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Popular Japanese Vodka Brands You Should Know

If you haven’t tried these vodka brands from Japan, you’re missing out.

Your mind might immediately go to sake when you think of Japanese liquor. However, the rich distilling culture in Japan includes a wide range of beverages. For example, Japanese vodkas have a distinctive flavor and style.

japanese vodka haku

Any vodka fan would be remiss not to try Japanese vodka. Japanese vodkas are known for having light and sweet flavors.

Many Japanese vodkas are also smoother and creamier than other vodka varieties.

Folks who aren’t international vodka experts might be unsure where to start. To help, we’ve put together a guide on the Japanese vodka brands worth trying.

Japanese Vodka

Read on to learn more about the best Japanese vodka on the market. 


AO Vodka

AO Vodka is a classy Japanese vodka made with rice. As a rice-based vodka, AO Vodka is incredibly light and smooth.

Unlike cheaper vodkas, this vodka is subtle and complex—if you like to drink vodka neat, AO Vodka is an excellent option. 

Key tasting notes include coconut and mint. In many ways, this rice vodka is like a breath of crisp, fresh air.

If green were a flavor, it would be AO Vodka. Drinkers who pay attention will also notice a hint of sweet rice as they swallow, evidence of the beverage’s pure ingredients. 


Kissui Vodka

Kissui Vodka is a premium Japanese vodka. This vodka’s main marketing claim is that it’s made from one rice ingredient, allowing for ultimate purity and authenticity.

Kissui Vodka is also processed with natural spring water, which gives the drink an extra fresh and well-balanced feeling.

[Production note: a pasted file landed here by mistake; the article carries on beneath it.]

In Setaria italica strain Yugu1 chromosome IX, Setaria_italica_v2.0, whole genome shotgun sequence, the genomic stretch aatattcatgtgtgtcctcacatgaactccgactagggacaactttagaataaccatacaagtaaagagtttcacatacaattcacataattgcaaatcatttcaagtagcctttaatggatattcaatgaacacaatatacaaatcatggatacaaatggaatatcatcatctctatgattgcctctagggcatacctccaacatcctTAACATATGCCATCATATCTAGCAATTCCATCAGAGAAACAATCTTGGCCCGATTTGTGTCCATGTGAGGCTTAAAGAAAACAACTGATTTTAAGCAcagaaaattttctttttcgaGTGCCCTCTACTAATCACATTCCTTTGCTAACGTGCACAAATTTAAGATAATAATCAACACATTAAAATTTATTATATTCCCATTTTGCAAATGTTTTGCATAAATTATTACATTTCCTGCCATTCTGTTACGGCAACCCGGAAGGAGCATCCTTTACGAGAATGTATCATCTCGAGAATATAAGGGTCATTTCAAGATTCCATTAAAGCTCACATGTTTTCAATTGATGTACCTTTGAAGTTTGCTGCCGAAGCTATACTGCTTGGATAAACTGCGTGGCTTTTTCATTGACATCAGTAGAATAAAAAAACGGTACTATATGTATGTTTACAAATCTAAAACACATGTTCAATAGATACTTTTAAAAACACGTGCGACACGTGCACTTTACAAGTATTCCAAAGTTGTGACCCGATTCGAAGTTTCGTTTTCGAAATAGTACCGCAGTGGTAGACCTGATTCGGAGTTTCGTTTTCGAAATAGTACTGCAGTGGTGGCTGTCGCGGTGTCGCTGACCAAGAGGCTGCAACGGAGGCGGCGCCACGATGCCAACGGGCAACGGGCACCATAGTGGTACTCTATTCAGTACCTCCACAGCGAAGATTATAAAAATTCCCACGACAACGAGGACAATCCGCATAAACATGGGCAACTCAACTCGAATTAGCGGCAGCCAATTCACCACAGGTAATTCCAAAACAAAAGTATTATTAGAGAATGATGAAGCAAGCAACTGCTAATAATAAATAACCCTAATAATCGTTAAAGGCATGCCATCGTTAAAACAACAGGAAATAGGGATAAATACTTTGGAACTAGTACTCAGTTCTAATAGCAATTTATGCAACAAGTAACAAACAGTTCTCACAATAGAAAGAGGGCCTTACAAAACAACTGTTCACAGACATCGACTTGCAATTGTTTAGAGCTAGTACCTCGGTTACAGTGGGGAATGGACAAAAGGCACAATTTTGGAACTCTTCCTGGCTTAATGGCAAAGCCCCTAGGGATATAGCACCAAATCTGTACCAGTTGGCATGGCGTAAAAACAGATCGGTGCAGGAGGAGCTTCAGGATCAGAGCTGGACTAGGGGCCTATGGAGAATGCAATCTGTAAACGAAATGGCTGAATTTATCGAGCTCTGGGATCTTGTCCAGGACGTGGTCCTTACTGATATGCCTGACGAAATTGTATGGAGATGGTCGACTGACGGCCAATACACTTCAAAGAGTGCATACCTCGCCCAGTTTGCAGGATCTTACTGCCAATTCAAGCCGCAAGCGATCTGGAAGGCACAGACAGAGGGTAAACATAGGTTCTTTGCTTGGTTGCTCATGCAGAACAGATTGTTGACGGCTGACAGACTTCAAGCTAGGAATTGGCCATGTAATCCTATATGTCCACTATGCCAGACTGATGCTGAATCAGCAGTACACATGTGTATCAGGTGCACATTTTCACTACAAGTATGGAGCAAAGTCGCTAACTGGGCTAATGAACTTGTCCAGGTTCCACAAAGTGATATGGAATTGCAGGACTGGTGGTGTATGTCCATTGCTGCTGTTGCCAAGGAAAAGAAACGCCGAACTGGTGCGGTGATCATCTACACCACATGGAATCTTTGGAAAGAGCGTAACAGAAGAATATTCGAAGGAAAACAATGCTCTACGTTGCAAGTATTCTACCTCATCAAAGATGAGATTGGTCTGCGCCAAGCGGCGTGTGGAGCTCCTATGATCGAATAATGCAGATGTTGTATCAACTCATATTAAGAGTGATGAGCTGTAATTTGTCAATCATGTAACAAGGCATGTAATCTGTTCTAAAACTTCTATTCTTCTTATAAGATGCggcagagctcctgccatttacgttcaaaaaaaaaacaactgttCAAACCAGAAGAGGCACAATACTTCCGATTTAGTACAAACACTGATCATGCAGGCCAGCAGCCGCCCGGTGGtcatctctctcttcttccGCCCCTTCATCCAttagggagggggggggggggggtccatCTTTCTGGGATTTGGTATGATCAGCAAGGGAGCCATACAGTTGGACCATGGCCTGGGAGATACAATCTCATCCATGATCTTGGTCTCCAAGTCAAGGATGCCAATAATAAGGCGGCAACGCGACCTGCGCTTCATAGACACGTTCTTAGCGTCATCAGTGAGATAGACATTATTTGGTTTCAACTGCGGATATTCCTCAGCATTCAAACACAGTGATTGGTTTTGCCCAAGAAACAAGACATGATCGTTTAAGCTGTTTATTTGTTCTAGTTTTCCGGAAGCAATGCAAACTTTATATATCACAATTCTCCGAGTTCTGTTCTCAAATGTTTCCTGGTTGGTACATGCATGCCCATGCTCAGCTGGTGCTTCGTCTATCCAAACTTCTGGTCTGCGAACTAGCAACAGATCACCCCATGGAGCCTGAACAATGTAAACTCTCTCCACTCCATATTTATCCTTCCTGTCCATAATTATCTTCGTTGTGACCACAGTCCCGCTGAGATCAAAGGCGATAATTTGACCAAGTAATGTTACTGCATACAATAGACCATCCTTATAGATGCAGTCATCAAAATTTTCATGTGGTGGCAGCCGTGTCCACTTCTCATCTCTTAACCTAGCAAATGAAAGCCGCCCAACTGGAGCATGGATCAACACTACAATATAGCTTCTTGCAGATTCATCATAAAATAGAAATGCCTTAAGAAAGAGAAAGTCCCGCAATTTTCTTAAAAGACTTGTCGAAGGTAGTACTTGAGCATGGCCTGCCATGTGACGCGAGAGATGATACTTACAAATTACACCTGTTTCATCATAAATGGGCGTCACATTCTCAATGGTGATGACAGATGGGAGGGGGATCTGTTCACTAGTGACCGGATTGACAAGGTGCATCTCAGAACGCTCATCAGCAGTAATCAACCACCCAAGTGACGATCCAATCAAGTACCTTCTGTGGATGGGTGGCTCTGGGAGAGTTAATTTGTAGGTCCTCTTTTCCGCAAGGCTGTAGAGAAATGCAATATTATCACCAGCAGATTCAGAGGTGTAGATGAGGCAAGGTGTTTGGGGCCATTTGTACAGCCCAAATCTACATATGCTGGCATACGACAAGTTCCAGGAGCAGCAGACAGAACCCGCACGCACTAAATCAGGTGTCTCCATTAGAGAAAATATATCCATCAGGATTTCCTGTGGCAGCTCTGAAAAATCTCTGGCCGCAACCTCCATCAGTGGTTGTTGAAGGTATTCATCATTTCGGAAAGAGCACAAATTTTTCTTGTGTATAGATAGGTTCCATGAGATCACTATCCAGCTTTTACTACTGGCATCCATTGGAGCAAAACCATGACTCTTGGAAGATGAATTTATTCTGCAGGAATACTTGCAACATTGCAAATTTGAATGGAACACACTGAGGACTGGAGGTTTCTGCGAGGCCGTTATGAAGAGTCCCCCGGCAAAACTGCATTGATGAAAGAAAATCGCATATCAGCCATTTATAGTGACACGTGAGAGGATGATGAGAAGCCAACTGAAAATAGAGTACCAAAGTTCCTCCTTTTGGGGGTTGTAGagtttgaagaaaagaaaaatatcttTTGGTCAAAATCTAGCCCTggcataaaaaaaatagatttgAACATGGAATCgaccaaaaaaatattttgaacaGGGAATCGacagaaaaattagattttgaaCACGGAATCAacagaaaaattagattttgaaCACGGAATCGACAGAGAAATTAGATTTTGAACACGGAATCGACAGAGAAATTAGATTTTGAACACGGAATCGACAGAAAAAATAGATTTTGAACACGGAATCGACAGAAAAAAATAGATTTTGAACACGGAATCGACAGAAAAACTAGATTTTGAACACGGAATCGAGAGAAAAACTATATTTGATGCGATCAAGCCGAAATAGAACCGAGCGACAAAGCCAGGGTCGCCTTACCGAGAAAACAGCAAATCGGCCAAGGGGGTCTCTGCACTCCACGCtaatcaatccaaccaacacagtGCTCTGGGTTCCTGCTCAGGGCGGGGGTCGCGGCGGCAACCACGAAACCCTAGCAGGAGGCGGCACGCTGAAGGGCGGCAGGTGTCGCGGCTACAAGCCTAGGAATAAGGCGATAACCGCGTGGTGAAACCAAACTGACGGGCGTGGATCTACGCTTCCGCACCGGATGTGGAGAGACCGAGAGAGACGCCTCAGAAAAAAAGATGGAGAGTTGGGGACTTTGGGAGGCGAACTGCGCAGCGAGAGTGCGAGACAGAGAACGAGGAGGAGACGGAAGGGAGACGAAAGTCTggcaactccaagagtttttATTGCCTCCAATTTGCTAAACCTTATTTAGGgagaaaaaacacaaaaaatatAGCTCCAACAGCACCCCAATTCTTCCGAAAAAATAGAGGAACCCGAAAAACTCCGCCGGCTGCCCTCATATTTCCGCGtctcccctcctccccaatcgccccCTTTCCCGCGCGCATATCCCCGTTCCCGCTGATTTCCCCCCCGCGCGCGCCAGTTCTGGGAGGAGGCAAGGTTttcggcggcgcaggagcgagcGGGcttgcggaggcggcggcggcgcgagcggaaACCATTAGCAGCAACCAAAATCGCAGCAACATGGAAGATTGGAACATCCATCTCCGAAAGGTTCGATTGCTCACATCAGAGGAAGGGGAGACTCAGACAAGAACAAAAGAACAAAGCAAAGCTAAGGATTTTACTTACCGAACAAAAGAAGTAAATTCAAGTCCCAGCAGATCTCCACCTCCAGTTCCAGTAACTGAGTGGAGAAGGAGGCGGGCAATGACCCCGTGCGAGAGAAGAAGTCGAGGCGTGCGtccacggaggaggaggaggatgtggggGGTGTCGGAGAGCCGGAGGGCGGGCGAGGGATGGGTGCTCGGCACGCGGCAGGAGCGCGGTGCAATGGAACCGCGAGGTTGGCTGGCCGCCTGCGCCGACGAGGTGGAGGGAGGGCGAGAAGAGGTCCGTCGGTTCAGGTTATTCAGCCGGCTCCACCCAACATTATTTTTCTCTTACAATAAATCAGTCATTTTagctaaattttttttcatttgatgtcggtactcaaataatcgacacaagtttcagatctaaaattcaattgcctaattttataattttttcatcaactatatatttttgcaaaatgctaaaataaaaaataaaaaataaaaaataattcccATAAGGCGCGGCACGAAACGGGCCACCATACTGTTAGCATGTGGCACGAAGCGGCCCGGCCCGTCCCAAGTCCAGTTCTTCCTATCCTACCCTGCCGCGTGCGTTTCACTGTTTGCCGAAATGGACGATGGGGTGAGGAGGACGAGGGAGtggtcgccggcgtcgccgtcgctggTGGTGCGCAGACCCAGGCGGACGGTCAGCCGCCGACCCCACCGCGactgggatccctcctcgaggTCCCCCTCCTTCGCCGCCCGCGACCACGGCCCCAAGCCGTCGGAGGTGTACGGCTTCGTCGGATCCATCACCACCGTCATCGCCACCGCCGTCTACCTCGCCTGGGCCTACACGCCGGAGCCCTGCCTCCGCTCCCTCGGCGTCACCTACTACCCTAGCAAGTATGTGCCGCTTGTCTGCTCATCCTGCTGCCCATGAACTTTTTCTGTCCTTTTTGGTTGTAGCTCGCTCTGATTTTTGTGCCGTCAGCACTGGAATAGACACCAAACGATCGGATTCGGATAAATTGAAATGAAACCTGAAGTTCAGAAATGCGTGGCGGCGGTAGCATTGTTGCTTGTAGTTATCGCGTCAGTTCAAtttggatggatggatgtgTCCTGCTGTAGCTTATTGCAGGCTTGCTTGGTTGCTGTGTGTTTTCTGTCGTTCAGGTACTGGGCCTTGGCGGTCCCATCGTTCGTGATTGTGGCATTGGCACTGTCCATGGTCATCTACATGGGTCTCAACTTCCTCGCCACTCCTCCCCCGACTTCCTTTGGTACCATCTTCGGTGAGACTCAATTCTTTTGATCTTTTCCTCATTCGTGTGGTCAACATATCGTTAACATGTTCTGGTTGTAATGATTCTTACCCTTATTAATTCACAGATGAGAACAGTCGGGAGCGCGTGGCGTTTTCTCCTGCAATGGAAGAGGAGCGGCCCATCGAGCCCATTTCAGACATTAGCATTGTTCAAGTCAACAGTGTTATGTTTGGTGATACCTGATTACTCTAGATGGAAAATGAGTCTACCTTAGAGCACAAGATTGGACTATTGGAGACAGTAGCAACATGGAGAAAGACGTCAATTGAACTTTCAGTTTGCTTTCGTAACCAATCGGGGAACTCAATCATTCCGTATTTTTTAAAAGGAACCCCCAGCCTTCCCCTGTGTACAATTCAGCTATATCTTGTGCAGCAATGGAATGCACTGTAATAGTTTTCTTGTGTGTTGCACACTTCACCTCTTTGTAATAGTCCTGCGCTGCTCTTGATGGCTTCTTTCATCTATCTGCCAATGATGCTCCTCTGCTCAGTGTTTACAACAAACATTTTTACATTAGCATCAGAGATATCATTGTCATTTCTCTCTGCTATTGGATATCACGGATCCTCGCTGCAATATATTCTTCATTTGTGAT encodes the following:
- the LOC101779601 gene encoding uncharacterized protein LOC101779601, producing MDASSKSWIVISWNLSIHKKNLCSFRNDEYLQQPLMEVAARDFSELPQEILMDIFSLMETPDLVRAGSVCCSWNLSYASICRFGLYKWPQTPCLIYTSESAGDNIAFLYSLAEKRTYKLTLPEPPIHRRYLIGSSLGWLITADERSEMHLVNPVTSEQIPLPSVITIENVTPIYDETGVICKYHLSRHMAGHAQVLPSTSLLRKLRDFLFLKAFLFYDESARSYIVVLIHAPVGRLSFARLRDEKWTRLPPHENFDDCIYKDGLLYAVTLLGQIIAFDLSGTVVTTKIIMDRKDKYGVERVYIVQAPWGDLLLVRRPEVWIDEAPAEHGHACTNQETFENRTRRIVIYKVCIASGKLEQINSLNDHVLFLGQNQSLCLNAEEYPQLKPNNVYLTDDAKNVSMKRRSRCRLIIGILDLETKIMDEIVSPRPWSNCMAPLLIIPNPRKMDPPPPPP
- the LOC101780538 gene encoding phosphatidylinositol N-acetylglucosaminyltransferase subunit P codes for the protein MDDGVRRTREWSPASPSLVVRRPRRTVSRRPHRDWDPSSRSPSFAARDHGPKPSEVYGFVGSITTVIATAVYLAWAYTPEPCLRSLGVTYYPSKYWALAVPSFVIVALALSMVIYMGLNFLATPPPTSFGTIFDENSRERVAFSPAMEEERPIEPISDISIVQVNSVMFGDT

Since it’s so smooth, you can drink this vodka neat or on ice. If you prefer cocktails, I recommend trying Kissui Vodka in a simple martini.

You won’t need to water down Kissui Vodka with excessive flavors, so a traditional martini is ideal for fully appreciating the beverage’s flavors. 


Nikka Coffey Vodka

Nikka Coffey Vodka is a creamy vodka made from barley and corn.

The Nikka brand has been in Japan for nearly 100 years, originally as a Japanese whisky company.

Nikka Coffey Vodka is a relatively new innovation for the brand, having been released in 2017. 

This rich, sweet vodka gets its name from the Coffey still, a whisky-distilling container designed in the nineteenth century.

Nikka’s Coffey line pays homage to its founder (Masataka Taketsuru), learning how to make whisky in Coffey stills back in the early 1900s.

If you want to try Nikka Coffey Vodka, I recommend trying a small amount over ice—although this vodka is smooth, it’s also quite rich, and a little bit can go a long way.


Okayama Craft Vodka Akari Hikari

Okayama Craft Vodka Akari Hikari stands out with its thin, cubic bottle shape.

okayama craft vodka

This Okayama vodka is made with barley, and, as the label on the bottle proclaims, it is “crystal light.”

Okayama Craft Vodka is quite aromatic and full-bodied. The drink is fresh and crisp, but the hefty bouquet of flavors can make this vodka feel rather velvety as well.

In terms of quality, the distilled barley mixture is filtered through charcoal to produce the purest vodka possible.